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59.370255, -2.418001

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Hi and welcome to Islandeering Islandeering is for people who want adventure in Britain’s wild blue spaces – our rivers, coast, lakes, canals and islands. You will find amazing walks, paddles and swims in the UK’s most special places, those recognised for outstanding natural beauty, incredible geology or special and abundant wildlife.
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Distance: 20.1 km
Difficulty: Easy
Method: Walking
Wow Factor: 8 out of 10

Key Facts

  • Location: Orkney
  • Size: 690 hectares
  • Terrain: Easy sheep trails along the foreshore
  • Access: Ferry
  • Height gain: 184 metres
  • Map: OS Explorer 465
  • Starting point: Ferry jetty. Lat/Long 59.355870, -2.441226. GR HY 75012 52255
  • Accommodation/food:

    The Bird Observatory has a variety of accommodation, hot food and a grocery shop. The lighthouse has self-catering accommodation and a great café.

  • Island Summary:

    North Ronaldsay is the northernmost of the Orkney archipelago and has a definite outer isle feel. It is a remote, low lying and exposed island populated by forty or so sturdy islanders who uphold many of the island’s traditions such as singing around the island’s standing stone on New Year’s Eve and keeping the old Norn dialect alive. Its north and west coasts are made up of the rocks of the grey-blue Rousay Flags, with the tallest lighthouse in Britain at its northern tip. The south and east coasts take in the huge crescent-shaped white sands of South Bay and Linklater Bay, along with an Iron Age broch on the southernmost tip at Point of Burrian. Inland the island is extensively cultivated, with deserted lanes lined with wild flowers and stone cottages dotted throughout.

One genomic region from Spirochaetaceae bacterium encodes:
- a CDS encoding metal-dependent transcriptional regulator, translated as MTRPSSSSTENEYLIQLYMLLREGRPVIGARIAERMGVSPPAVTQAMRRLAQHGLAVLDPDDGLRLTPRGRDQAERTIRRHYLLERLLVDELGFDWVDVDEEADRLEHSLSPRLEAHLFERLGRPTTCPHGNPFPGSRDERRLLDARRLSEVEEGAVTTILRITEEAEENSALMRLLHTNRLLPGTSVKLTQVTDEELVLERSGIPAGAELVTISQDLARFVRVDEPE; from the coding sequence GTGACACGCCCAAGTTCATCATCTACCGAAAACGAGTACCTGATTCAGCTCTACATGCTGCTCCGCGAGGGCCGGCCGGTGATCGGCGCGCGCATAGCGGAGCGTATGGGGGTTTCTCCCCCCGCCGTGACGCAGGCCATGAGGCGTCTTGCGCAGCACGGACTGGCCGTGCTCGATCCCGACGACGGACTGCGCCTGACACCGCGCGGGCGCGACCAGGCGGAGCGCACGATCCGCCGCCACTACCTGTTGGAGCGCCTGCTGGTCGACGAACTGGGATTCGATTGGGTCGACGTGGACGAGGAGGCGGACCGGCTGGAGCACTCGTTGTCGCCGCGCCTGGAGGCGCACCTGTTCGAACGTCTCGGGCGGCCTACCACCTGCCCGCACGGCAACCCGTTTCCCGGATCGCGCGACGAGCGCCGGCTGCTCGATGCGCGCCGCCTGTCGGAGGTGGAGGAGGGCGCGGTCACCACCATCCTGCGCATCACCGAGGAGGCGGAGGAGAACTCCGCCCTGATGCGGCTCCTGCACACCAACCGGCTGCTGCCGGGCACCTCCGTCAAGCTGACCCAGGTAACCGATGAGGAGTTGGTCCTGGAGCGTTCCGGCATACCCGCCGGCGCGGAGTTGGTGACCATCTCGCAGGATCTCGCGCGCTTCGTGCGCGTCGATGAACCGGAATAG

• Look out for:
    • Sampling mutton pie at the Lighthouse
    • Learning more about the amazing wildlife with the wardens at the Observatory
    • Lighthouse tour with the keeper
    • Joining in with the wall's restoration during the Sheep Festival
  • Route description:

    A flat, pebble, rock-strewn and grassy foreshore walk along the nineteen kilometre stone wall of the sheep dyke. The anticlockwise route follows the infinite white sands of two bays, visits excellent Iron Age ruins and is perfectly punctuated half way around by the tasty local food and visitors centre of the lighthouse complex.

  • Getting there:

    By sea: the ferry from Kirkwall operates on Tuesdays and Fridays in summer, but it is advisable to check the afternoon before the sailing because rescheduling due to the weather and tides is not uncommon. A number of Sunday excursion sailings also operate in the summer.
    By air: Loganair flights from Kirkwall operate daily

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